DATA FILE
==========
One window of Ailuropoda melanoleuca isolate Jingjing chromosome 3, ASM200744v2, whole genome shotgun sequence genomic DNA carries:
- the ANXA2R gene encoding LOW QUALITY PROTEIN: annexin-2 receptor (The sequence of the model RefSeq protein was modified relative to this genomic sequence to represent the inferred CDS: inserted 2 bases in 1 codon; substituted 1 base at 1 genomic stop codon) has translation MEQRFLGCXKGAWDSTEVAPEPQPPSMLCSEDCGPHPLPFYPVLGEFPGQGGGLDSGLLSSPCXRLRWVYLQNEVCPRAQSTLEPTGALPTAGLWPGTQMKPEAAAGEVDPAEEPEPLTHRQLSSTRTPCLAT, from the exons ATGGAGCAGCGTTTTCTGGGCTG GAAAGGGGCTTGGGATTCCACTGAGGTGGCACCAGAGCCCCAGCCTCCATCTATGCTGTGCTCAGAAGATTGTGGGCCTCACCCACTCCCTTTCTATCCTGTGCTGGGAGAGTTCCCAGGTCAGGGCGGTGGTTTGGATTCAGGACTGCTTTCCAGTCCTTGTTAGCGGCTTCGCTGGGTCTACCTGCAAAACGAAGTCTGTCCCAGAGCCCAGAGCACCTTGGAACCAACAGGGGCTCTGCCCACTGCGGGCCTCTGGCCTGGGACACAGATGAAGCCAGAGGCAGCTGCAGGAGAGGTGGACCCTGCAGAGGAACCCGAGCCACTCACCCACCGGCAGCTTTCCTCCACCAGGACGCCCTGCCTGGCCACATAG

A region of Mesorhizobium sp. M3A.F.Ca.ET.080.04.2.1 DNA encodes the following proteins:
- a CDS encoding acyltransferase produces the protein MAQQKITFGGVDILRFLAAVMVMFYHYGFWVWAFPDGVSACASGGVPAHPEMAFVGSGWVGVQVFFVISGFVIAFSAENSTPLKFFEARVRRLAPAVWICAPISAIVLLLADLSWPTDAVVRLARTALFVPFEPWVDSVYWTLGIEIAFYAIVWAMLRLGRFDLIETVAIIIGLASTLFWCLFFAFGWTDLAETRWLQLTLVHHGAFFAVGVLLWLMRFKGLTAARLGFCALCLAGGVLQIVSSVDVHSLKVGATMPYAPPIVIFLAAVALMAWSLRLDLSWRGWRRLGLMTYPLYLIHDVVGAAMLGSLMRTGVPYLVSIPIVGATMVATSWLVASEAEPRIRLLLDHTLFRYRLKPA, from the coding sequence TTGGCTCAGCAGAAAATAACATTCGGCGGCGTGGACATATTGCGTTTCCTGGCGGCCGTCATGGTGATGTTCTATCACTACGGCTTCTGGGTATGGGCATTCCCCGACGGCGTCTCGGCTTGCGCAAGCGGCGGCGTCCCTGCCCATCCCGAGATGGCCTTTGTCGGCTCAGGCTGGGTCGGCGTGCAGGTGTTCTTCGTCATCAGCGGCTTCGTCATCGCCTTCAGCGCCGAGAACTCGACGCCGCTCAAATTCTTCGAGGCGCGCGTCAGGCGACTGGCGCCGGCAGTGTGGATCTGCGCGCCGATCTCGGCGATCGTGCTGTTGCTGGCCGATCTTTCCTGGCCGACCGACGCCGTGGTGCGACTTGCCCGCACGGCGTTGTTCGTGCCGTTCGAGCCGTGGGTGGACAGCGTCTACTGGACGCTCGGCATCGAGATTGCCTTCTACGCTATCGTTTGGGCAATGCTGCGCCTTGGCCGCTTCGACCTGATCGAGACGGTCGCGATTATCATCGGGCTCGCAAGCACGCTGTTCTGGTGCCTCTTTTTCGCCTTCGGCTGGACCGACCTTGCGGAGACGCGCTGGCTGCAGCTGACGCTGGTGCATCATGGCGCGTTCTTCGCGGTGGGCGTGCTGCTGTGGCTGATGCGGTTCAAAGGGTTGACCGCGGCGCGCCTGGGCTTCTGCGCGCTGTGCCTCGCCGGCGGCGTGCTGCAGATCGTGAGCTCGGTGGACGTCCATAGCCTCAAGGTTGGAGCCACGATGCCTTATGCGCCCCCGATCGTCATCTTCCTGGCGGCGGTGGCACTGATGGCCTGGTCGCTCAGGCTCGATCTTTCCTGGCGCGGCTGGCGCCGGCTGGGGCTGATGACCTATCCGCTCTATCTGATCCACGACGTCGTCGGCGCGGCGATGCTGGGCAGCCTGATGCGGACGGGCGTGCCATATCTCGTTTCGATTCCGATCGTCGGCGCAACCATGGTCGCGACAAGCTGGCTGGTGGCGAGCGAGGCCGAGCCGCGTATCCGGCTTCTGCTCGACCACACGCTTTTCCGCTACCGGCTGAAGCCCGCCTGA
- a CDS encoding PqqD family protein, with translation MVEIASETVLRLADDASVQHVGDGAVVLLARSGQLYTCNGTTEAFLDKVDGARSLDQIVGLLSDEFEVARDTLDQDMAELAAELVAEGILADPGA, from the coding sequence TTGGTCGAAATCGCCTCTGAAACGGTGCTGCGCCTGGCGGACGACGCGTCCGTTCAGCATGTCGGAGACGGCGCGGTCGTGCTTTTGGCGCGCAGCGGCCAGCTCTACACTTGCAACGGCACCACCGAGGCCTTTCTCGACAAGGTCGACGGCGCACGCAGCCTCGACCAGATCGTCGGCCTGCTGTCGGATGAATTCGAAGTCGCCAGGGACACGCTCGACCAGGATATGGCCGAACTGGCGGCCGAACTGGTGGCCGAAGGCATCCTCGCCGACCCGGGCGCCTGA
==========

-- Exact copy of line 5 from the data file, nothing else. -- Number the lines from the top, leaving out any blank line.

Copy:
- a CDS encoding PqqD family protein, with translation MVEIASETVLRLADDASVQHVGDGAVVLLARSGQLYTCNGTTEAFLDKVDGARSLDQIVGLLSDEFEVARDTLDQDMAELAAELVAEGILADPGA, from the coding sequence TTGGTCGAAATCGCCTCTGAAACGGTGCTGCGCCTGGCGGACGACGCGTCCGTTCAGCATGTCGGAGACGGCGCGGTCGTGCTTTTGGCGCGCAGCGGCCAGCTCTACACTTGCAACGGCACCACCGAGGCCTTTCTCGACAAGGTCGACGGCGCACGCAGCCTCGACCAGATCGTCGGCCTGCTGTCGGATGAATTCGAAGTCGCCAGGGACACGCTCGACCAGGATATGGCCGAACTGGCGGCCGAACTGGTGGCCGAAGGCATCCTCGCCGACCCGGGCGCCTGA